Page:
When Vlad Tenev and Baiju Bhatt created the stock trading app Robinhood in 2013, the entrepreneurs declared that their mission was to democratize Wall Street and make finance accessible to all. Now as they prepare to make their company public, they are taking that ethos to a new extreme. From a report: Mr. Tenev and Mr. Bhatt have long discussed how Robinhood’s initial public offering would be more open than any other offering that came before it, three people close to the company said. This week, the two founders laid out the details: Robinhood plans to sell as much as a third of its offering, or $770 million of shares, directly to customers through its app. The company added that anyone can participate in a special livestream of its investor presentations this Saturday.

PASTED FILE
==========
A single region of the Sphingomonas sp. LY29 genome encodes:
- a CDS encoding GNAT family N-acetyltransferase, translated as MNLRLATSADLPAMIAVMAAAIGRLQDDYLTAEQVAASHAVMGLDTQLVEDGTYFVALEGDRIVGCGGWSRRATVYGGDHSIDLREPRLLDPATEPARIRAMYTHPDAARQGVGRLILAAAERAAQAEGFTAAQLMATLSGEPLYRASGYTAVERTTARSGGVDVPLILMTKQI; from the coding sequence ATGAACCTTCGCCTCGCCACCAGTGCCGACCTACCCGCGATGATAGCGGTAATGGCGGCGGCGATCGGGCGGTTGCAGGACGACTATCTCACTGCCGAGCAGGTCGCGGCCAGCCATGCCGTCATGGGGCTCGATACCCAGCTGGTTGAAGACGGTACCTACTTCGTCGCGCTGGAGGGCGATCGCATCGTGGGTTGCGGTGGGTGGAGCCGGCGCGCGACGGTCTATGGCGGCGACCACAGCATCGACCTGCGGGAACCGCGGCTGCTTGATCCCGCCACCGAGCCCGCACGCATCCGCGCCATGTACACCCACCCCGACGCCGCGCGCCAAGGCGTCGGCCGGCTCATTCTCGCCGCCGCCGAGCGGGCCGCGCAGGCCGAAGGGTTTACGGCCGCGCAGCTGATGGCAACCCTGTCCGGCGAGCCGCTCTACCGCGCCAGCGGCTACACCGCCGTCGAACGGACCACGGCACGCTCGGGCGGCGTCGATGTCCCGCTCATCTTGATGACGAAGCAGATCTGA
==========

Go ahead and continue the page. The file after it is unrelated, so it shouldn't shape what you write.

The moves are highly unusual and upend the traditional I.P.O. process. No company has ever offered so many shares to everyday investors at the outset; firms typically reserve just 1 or 2 percent of their shares for customers. And investor presentations usually take place behind closed doors with Wall Street firms, which have long had the most access to public offerings. But Mr. Tenev and Mr. Bhatt have made plans since at least 2019 to change the way I.P.O.s are done, said a person familiar with the company who was not authorized to speak publicly. Robinhood also chose Goldman Sachs to lead its offering partly because of the bank’s ability to help sell pre-I.P.O. shares — normally reserved for professionally managed funds — to thousands of everyday investors on Robinhood’s app, another person involved in the offering said.